Bjorn’s Corner: Aircraft engines in operation

By Bjorn Fehrm

January 20, 2017, ©. Leeham Co: We have now covered the technology around airliner turbofans. Now it’s time for the real stuff: their operational life. Most decisions that an engine designer does is about how the engine shall function in practice.

To understand a typical cycle of an airliner engine and the stresses it endures, we will follow an engine during a typical mission.

Figure 1. A principal picutre of a direct drive turbofan. Source: GasTurb.

We chose a single aisle mission because most flights are with single aisle aircraft and the cycle these fly is the most stressful for an engine.

Typical engine cycle

We use GasTurb to simulate a typical short- to medium-range hop with a CFM56- equipped aircraft. Why the CFM56? Because it’s the world’s most used aircraft engine and it’s such a commodity today that we would not reveal any sensitive data with a simulation.

The stresses the engine goes through during a mission is determined by the aircraft’s flight mission profile. It consists of;

  • push back
  • taxing
  • take-off
  • climb
  • cruise
  • descent
  • and landing

Of these, the take-off phase is the most stressful, followed by the climb. For long haul engines, the cruise phase is so long that it will also determine wear and tear on the engine components.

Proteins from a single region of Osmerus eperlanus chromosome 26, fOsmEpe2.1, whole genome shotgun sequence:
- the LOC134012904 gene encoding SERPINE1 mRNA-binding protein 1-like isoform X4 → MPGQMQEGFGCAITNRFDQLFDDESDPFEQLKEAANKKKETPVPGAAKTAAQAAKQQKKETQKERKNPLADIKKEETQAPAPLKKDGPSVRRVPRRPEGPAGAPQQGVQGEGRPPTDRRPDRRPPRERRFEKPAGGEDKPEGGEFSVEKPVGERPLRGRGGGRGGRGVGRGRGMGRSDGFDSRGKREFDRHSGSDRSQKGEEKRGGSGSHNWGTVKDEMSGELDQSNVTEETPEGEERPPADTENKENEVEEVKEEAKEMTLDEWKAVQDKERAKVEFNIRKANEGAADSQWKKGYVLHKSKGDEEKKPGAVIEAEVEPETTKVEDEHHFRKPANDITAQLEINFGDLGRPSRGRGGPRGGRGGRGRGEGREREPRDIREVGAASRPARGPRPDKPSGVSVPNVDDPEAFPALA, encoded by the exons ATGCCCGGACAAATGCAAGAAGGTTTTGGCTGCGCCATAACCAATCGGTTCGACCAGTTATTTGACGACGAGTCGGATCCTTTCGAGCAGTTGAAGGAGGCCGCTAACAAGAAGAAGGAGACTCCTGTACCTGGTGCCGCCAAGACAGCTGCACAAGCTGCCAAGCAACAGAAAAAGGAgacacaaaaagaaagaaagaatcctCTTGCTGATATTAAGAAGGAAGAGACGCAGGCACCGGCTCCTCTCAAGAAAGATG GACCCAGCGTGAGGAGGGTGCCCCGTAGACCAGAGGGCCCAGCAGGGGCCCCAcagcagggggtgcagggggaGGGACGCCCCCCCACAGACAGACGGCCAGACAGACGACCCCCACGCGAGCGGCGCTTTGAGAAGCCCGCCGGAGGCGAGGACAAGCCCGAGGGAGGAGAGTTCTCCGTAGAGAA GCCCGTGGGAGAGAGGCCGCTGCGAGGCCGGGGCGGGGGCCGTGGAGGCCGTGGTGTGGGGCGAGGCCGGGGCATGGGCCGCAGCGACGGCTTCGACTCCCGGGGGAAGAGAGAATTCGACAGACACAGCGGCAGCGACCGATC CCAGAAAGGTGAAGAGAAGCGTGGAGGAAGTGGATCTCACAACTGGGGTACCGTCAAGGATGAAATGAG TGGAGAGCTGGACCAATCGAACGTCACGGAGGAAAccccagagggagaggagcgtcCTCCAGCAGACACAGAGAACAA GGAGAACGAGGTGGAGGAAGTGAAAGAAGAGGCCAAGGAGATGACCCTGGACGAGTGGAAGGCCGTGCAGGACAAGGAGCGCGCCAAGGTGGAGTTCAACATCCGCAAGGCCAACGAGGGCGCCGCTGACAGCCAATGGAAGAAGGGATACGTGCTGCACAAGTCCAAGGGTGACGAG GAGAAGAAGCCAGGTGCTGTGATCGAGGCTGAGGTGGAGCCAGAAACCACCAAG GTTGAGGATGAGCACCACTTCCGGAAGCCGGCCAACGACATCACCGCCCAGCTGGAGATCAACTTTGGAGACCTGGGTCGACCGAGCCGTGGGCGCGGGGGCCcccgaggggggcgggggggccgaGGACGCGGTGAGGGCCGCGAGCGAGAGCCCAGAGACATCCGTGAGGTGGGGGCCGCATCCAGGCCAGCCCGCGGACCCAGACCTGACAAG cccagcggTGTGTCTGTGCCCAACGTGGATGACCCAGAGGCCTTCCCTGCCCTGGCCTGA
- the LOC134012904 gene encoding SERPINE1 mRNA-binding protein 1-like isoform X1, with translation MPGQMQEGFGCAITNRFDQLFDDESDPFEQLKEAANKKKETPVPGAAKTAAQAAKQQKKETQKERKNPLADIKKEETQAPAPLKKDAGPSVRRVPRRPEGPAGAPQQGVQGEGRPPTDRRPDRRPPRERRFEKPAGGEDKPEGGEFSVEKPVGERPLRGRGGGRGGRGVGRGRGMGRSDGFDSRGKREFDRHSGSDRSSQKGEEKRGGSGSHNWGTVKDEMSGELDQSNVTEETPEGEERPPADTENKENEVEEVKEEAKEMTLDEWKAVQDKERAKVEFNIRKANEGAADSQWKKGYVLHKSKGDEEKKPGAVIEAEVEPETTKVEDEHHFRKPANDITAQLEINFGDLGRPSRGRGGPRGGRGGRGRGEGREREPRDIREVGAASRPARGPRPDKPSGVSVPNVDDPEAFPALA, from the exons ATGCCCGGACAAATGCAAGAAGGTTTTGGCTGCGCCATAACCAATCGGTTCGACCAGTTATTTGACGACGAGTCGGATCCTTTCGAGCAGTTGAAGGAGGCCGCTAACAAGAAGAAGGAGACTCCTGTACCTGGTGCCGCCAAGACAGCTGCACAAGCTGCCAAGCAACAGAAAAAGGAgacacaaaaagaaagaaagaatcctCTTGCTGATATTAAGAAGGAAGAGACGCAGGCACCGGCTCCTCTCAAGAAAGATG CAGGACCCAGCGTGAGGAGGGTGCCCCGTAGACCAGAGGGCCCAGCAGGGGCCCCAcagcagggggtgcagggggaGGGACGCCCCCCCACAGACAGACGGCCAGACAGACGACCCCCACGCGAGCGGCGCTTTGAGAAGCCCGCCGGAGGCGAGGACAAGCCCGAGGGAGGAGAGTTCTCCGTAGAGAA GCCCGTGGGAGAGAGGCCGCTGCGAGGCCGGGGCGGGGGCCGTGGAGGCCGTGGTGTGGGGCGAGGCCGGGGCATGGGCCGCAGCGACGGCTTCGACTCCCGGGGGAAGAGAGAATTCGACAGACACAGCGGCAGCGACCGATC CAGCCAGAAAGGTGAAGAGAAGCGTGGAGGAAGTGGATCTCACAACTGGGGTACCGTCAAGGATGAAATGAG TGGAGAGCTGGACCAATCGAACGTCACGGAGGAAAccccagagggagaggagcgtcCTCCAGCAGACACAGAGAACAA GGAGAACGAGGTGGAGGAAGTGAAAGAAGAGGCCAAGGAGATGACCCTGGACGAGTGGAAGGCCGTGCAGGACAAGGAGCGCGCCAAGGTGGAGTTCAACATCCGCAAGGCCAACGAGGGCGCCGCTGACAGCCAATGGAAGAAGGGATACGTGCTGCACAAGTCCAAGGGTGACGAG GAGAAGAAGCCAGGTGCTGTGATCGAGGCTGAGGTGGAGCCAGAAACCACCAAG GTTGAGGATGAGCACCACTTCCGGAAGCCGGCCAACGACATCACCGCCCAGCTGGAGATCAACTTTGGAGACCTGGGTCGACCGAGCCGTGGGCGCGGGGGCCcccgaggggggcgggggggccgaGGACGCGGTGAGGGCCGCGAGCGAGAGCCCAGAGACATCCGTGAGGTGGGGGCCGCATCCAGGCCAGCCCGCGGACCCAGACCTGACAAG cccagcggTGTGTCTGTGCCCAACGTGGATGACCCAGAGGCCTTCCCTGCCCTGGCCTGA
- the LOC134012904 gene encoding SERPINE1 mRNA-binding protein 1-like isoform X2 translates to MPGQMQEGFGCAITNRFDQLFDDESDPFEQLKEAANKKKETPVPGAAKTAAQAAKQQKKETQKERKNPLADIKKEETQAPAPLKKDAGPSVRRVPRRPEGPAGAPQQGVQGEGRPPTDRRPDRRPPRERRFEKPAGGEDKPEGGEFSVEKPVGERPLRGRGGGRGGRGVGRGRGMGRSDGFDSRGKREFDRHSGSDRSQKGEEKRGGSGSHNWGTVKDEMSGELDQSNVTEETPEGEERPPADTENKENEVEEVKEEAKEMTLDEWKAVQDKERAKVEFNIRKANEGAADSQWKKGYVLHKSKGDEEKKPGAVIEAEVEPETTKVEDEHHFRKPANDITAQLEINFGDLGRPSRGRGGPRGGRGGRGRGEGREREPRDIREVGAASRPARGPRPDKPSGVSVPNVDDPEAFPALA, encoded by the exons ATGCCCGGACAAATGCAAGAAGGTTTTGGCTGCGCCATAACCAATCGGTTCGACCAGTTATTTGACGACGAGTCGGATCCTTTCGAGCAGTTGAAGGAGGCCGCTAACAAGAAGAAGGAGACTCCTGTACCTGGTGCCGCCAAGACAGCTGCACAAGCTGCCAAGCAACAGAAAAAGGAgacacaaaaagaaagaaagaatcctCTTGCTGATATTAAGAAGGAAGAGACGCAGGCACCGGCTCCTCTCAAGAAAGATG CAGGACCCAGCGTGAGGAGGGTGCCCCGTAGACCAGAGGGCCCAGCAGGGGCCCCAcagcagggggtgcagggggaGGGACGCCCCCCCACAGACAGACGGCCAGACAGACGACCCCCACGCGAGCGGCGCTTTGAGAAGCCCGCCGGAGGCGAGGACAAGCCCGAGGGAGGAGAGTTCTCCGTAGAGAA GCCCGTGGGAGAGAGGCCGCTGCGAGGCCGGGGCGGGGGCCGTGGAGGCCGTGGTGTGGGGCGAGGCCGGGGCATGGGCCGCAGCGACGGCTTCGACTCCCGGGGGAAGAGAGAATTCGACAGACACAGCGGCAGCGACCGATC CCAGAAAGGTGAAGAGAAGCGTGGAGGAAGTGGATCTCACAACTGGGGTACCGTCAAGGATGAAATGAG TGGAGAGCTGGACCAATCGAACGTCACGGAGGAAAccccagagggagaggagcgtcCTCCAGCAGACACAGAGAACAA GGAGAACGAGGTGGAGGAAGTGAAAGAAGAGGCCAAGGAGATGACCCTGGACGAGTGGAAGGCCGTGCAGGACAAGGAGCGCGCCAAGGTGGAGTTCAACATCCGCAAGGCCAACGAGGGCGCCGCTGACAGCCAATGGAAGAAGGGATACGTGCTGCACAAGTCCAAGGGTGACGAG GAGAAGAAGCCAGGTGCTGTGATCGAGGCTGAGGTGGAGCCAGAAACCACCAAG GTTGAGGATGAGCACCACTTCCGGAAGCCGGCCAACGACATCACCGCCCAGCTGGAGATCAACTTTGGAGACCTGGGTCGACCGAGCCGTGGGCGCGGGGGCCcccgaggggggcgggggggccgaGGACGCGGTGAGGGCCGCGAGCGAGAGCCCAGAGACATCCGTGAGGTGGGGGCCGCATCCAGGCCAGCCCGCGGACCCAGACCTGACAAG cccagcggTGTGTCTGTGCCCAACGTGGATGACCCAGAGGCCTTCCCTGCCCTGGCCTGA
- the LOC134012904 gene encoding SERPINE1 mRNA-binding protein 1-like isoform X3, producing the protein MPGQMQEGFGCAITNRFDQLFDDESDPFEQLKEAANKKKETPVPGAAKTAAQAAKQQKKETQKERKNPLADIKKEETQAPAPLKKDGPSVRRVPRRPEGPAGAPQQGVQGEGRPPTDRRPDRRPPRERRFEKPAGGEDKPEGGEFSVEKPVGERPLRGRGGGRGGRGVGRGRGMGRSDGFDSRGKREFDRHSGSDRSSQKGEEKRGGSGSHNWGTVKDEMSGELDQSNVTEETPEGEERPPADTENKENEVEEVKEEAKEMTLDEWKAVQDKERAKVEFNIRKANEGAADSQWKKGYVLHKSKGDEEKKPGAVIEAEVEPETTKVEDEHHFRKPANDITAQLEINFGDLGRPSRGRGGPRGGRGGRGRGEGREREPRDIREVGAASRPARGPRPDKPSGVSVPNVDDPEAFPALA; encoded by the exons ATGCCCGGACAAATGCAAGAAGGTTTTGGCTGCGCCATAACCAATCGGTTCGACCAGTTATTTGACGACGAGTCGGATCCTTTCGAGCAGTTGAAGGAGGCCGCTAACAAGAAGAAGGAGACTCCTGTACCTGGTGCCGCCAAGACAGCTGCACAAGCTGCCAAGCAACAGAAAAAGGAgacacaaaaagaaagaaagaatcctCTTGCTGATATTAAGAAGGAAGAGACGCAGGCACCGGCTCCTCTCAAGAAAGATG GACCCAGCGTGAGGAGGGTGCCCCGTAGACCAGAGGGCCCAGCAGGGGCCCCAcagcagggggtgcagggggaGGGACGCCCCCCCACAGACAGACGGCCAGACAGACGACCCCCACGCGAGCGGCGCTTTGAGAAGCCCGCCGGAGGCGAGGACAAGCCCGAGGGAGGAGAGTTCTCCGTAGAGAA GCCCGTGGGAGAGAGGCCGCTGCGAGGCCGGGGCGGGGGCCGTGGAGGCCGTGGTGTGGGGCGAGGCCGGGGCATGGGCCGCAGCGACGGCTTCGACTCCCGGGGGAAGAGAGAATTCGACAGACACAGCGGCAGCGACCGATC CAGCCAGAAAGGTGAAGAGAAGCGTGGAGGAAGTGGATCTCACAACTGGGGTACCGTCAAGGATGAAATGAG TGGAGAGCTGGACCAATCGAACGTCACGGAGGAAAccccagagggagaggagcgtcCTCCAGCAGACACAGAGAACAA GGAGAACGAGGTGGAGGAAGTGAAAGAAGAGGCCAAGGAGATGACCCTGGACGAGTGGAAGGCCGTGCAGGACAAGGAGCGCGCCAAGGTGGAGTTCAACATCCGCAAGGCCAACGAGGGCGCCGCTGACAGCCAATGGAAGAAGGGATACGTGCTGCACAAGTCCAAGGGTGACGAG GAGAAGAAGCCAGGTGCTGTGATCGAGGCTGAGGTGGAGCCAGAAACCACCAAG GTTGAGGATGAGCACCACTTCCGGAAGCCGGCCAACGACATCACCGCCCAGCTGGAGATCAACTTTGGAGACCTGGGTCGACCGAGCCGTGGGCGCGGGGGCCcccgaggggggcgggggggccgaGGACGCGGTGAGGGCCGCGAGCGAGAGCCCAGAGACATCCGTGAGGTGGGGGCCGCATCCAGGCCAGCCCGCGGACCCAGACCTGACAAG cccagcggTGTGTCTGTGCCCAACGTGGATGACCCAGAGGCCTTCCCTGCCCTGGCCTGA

GasTurb simulation

GasTurb is the best-known non-OEM software for gas turbine simulations. It’s used by specialized consultants like us, but also by engine and airframe OEMs. Engine OEMs use it in addition to their own specialized simulation tools.

GasTurb can be used on an PC and has excellent user interface and graphic presentation capabilities. An OEM’s own tools can do more adapted/deeper simulations but require specialized users to handle it. For our purposes, GasTurb is a perfect tool to show how things work.

Before we can run a typical single aisle mission with our CFM56 engine, it has to be created in GasTurb. I have spent the time to build a model of the CFM56-5B, which is accurate enough for our purposes.

The mission

We will fly a typical Airbus A320ceo mission, using two CFM56-5B4/3. It’s the 27klbf version of an engine which goes between 22klbf and 32klbf thrust.

The data from GasTurb will show where the engine has to work hard and what this means for different parts of the engine. We will later use this to understand how a mission influences an engine, its operational use and maintenance needs.